Editors’ note: Amid surging violence between Hamas and Israeli forces, JURIST is seeking perspectives from around the world. Neither this nor other commentaries in this series constitute JURIST editorial policy, nor do they necessarily reflect the opinions of the editorial team.
JURIST Managing Features Editor Jaimee Francis talked with Israeli law student Segev Magal to get his unique perspective on the Israel-Hamas war. Below is a transcript of their conversation, which has been edited for clarity.
JURIST: Segev, will you please tell me where you are from and where you are now?
I’m originally from Kibbutz Barkai, but, at the time of the attack, I was in Kfar Menachem. Because it was in the range of the rockets from Gaza, I had to evacuate because of the rockets.
JURIST: How did you find an evacuation destination? Did the government help you move to this location?
No, the government didn’t function at all. I joined people that I had known from before the war. And right now, like everyone else, I’m trying to find how to help. There’s a lot of civil organizing in an unprecedented measure.
JURIST: Do you know if the government is now taking a more active role in relocating people?
They have not been working fast. The civil society took on much of what the government should do in these times. There was a lot of turmoil before the attack about the judicial overhaul. And a lot of these organizations took it upon themselves to evacuate people to help with supplies. People have been gathering money and equipment for the military and for civilians who have been activated. And this all happens without the function of the government itself, and there’s a lot of rage towards the government because of that. There’s a feeling of a betrayal by the government. Time will tell what will happen after the war has ended.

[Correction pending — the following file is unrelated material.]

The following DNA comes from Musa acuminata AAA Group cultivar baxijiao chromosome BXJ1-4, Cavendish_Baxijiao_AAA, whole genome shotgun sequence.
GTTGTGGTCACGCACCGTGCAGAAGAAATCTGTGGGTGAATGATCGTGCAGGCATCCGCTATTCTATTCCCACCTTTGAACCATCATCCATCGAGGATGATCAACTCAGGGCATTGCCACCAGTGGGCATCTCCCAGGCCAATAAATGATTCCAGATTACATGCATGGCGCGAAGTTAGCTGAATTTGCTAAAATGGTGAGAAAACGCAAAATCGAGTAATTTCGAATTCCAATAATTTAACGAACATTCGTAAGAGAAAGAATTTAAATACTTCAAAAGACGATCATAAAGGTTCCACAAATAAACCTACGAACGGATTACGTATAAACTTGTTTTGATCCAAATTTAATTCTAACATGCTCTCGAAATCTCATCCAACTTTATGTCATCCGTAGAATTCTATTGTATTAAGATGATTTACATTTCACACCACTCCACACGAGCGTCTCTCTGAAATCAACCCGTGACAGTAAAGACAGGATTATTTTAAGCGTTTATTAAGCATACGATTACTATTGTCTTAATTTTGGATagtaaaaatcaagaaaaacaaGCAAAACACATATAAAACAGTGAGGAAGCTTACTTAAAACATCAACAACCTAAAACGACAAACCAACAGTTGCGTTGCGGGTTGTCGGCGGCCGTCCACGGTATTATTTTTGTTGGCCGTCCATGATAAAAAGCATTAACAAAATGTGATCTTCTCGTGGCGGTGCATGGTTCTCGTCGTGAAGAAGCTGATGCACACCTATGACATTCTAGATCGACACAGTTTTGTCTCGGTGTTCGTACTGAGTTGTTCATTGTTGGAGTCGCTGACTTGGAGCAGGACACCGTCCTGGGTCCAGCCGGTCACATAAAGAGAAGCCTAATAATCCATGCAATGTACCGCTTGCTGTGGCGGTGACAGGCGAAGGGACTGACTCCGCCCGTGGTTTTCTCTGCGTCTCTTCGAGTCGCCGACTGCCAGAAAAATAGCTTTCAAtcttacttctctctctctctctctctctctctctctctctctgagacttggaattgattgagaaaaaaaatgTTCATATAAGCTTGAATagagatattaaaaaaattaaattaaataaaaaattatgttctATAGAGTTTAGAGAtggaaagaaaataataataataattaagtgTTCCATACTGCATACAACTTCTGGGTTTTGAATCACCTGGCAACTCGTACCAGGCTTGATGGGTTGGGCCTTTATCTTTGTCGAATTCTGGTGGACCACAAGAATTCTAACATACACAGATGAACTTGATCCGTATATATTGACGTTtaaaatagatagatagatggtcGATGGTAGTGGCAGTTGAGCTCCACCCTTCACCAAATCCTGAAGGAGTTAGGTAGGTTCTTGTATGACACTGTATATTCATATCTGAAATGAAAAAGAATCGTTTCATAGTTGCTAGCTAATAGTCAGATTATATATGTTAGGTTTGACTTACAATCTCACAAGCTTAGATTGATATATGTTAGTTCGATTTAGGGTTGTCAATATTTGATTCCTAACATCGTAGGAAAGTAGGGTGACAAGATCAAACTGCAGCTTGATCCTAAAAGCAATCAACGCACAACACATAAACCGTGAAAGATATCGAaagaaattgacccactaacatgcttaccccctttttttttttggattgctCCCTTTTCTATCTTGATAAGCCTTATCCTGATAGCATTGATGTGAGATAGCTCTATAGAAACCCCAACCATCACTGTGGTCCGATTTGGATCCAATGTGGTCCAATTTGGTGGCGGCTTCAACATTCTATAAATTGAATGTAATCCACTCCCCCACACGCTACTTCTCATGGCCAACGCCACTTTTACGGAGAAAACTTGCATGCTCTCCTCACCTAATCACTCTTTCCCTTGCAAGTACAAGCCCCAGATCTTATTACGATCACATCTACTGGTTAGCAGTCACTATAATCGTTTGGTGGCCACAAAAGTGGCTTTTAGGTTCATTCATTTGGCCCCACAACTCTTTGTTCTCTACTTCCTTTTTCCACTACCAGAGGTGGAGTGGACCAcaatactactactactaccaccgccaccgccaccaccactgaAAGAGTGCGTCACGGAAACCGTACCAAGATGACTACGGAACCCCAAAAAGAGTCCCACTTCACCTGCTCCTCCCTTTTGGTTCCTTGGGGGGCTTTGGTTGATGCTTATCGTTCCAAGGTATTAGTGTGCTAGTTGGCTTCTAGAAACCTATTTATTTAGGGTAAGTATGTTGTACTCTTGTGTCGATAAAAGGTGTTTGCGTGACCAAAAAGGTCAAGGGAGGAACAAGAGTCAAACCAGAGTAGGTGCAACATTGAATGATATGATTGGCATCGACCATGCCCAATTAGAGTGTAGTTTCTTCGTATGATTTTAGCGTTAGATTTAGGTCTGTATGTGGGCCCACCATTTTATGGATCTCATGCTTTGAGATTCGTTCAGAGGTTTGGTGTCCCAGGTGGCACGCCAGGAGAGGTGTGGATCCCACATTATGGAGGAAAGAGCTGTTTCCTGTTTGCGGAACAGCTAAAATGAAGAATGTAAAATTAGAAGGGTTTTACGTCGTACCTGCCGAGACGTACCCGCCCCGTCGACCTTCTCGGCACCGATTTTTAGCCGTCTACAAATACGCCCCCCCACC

JURIST: Can you please tell me more about what your life was like before the war?
I’m a law student at Tel Aviv University. I work for a nonprofit organization, which is funded by the government, and brings to light the rights of the public.
JURIST: How did you learn that the war had begun and what were your initial thoughts?
I heard the alarms around 6:30 in the morning. And I know a lot of people who live in kibbutzim near Gaza, and a lot of those kibbutzim are destroyed now. It was very, very surprising. I mean, it’s not the first time that there are bombings from Gaza, but it’s the first time that the army has been caught so not ready. Most of the army was in the West Bank at the time, following settler violence there. That the army was at the West Bank and not at the border at Gaza is a criticism that I think is only going to get more serious after the war has ended. There were not enough forces to defend the border in Gaza. So right now there’s turmoil from every front: in Gaza, in the West Bank, and also in the north from Hezbollah. Recently there was settler violence at a funeral in the West Bank that killed two people. I fear that, there will be a third front because of that.
JURIST: How has the war developed on the Gaza front?
Right now there are still bombings into Gaza, and there are about 150 hostages in Gaza itself. I fear that the bombing of Gaza will endanger them. Thousands have been killed, many of them children and civilians. And I don’t know how that is helping us. I mean, we have bombed Gaza before, and it doesn’t help. At most, it has postponed the next attack.